Instead of spending a movie ticket on this disgrace, I'm supporting black women artists. I bought a book of poetry by a Bay Area poet named Mk Chavez. Her work is beautiful and I've admired her since the first time I heard her read a year or two ago. Her collection Mothermorphosis is about growing up with a mother who has schizophrenia and mothering. Also if you're in the Bay Area check out Echo Brown's Black Virgins are Not for Hipsters, which is playing at the Marsh in Berkeley. Buy a sista's book, album or artwork. Go see a play at your community theatre that portrays black life with dignity. Go to a poetry reading or a book signing. Buy a Nina Simone album.

The good thing about this backlash is that I hope it inspires a filmmaker who truly cares about Nina Simone to do her story justice on the big screen.

Thursday, April 21, 2016

Prince is Gone

My Ultimate Prince CD collection 
I'm kicking myself for not seeing Prince when he was in Oakland last month. I've never been to a Prince concert and wanted to go. I heard he was singing slow music. I didn't buy a ticket because I wanted to see him really rock out for my first concert. Big mistake!

I saw photos of friends on social media who went to his last concert and they looked like they just came from having good sex. LOL What do you expect? It's Prince.

I'm still in shock over his death and will have more to say later. My first blog post was about Prince. But we lost a genius. We lost a man who didn't give a damn if people thought he was weird. We lost a man who lived by his own rules. We lost a courageous man who fought the music industry for ownership of his music. We lost a philanthropist who spoke out against injustices. We lost a brotha like no other. We lost a beautiful, sensual soul. We lost a king in music who reigned in Purple. An icon who showered our souls with Purple Rain. We lost an icon. We lost a prince at 57. We lost Prince.

Here's an interview on Prince's philanthropy, which many of us didn't know about.





Tuesday, April 19, 2016

I'm On BBC Radio 5 Live TONIGHT With Phil Williams

UPDATE: Listen to my interview here

The final episode of "The People v. O.J. Simspon" aired in the U.K. last night. During the show I live tweeted during PST and EST. I received so many supportive messages from across the pond that I decided to do some tweeting during episode 10 in the U.K. I received so many Tweets, including from Europeans in other countries. Somehow word got to BBC Radio 5 Live Host Phil Williams.

I'll be on his show tonight, around 11pm or 11:30pm U.K. time. This is my first, international broadcast interview. I'm excited! I spent time in London and Belfast 11 years ago, and had an amazing time.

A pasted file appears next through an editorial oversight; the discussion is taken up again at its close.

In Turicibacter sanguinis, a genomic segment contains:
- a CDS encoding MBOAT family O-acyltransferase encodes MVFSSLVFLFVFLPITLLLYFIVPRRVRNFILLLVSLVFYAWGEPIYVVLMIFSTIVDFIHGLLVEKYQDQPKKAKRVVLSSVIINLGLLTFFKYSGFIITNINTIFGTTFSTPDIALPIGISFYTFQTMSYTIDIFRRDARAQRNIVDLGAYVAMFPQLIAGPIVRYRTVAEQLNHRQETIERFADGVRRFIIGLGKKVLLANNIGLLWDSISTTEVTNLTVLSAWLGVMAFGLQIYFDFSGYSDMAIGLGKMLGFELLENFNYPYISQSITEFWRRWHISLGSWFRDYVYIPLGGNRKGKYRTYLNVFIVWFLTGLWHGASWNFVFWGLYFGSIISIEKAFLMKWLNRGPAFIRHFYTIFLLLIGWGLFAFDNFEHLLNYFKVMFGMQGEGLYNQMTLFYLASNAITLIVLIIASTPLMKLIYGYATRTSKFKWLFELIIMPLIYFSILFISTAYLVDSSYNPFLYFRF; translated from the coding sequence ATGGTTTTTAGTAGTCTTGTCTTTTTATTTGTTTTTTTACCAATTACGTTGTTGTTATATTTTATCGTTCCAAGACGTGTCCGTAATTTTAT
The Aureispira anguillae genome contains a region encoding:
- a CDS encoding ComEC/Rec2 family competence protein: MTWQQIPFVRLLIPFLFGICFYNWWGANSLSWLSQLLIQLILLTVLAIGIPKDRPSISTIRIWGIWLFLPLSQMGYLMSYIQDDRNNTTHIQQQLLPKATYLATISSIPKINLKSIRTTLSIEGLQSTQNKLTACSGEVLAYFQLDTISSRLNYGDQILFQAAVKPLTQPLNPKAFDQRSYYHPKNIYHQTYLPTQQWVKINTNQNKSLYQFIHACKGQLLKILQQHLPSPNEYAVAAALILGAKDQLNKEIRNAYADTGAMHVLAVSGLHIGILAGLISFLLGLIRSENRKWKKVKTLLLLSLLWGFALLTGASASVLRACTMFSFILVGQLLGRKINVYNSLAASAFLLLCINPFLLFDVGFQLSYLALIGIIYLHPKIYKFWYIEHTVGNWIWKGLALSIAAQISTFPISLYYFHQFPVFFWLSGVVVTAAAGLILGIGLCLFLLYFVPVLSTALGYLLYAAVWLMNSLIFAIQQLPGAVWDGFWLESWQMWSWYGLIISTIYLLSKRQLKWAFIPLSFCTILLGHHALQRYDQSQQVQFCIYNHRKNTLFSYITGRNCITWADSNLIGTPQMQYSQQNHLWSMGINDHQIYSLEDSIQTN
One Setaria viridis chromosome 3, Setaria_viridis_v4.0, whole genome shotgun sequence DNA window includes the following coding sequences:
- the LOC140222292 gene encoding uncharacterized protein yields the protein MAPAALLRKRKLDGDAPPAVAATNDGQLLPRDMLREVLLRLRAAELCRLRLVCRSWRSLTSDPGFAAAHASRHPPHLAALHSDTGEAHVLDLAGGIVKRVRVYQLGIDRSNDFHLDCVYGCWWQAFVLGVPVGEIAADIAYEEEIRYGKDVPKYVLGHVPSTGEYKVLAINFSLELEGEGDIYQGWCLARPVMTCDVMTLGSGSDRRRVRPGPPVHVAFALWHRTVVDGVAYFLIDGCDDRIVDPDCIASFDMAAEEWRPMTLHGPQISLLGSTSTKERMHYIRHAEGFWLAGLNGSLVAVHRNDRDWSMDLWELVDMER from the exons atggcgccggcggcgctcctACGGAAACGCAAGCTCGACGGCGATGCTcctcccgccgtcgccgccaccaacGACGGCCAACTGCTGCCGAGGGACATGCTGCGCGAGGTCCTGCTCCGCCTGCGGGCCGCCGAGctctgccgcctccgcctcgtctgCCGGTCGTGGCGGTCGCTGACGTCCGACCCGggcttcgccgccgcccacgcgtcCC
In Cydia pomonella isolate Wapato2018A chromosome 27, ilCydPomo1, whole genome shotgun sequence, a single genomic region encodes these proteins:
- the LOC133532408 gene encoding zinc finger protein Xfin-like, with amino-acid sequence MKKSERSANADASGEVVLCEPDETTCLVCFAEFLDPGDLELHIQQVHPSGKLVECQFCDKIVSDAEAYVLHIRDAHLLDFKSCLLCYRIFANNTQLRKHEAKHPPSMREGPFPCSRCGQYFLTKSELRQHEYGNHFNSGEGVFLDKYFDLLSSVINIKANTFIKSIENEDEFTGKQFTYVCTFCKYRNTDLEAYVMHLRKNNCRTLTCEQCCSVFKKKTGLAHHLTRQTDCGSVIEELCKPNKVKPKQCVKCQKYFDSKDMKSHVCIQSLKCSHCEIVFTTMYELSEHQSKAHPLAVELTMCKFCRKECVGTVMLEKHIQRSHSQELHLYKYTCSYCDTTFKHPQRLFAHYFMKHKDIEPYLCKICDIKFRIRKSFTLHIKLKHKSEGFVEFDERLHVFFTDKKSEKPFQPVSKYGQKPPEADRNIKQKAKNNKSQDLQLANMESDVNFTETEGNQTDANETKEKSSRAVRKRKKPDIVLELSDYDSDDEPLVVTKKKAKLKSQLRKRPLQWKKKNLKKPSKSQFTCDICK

I'm happy my first international interview is in the U.K. Tune in and spread the word to your friends and family overseas!

Thursday, April 7, 2016

Darden Dad and Daughter On Race Relations Since The O.J. Trial on Ebony.com



I'm so excited that Ebony.com is running this piece I wrote about a conversation my dad and I had about race. We tend to talk about race and politics when we chat. I wanted to write a piece for the black press about my father because during the trial, his superior wouldn't allow him to reach out the black press. This means a lot to me to have a byline with Ebony, of all places.

My dad and I discuss why the justice system needs more diversity, including black prosecutors; grand juries in police brutality cases, police erasing video footage from their cameras, etc. It's really good.

There's a great discussion going on Ebony's Facebook page about this article. Feel free to weigh in.

And fitting this article would be up and running since it's my dad's birthday today.


Wednesday, April 6, 2016

Thank You Sterling K. Brown!
Final Thoughts About
'The People v. O.J. Simpson

Source: FX Network
So many of you have told me how you appreciate reading my take on “The People v. O.J. Simpson” miniseries. There might not have been any blog posts if it weren’t for actor Sterling K. Brown. I read some interviews where he gave his take on my father and I thought to myself, “This dude gets it.” Brown celebrated the acquittal of Simpson back in the day, but researched my father and recognized that he was treated unfairly. I’m grateful that he was able to put his views aside, open his mind, delve into my father’s past and bring his performance artistry to this role.